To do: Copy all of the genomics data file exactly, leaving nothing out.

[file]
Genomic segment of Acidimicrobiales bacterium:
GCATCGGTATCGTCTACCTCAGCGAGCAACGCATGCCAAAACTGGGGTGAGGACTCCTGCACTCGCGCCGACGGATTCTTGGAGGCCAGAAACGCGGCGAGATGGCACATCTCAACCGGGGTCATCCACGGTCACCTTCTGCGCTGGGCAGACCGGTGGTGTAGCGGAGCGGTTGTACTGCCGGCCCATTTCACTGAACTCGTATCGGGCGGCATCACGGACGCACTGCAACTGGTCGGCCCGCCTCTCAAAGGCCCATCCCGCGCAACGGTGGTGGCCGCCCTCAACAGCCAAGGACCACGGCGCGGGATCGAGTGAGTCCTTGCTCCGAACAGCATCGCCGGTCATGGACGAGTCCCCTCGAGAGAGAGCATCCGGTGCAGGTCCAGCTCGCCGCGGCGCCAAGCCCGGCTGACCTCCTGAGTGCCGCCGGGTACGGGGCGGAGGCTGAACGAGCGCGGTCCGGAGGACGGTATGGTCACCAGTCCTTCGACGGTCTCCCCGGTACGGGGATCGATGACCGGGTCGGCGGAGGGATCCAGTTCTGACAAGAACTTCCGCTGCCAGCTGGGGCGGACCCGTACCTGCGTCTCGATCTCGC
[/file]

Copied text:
Genomic segment of Acidimicrobiales bacterium:
GCATCGGTATCGTCTACCTCAGCGAGCAACGCATGCCAAAACTGGGGTGAGGACTCCTGCACTCGCGCCGACGGATTCTTGGAGGCCAGAAACGCGGCGAGATGGCACATCTCAACCGGGGTCATCCACGGTCACCTTCTGCGCTGGGCAGACCGGTGGTGTAGCGGAGCGGTTGTACTGCCGGCCCATTTCACTGAACTCGTATCGGGCGGCATCACGGACGCACTGCAACTGGTCGGCCCGCCTCTCAAAGGCCCATCCCGCGCAACGGTGGTGGCCGCCCTCAACAGCCAAGGACCACGGCGCGGGATCGAGTGAGTCCTTGCTCCGAACAGCATCGCCGGTCATGGACGAGTCCCCTCGAGAGAGAGCATCCGGTGCAGGTCCAGCTCGCCGCGGCGCCAAGCCCGGCTGACCTCCTGAGTGCCGCCGGGTACGGGGCGGAGGCTGAACGAGCGCGGTCCGGAGGACGGTATGGTCACCAGTCCTTCGACGGTCTCCCCGGTACGGGGATCGATGACCGGGTCGGCGGAGGGATCCAGTTCTGACAAGAACTTCCGCTGCCAGCTGGGGCGGACCCGTACCTGCGTCTCGATCTCGC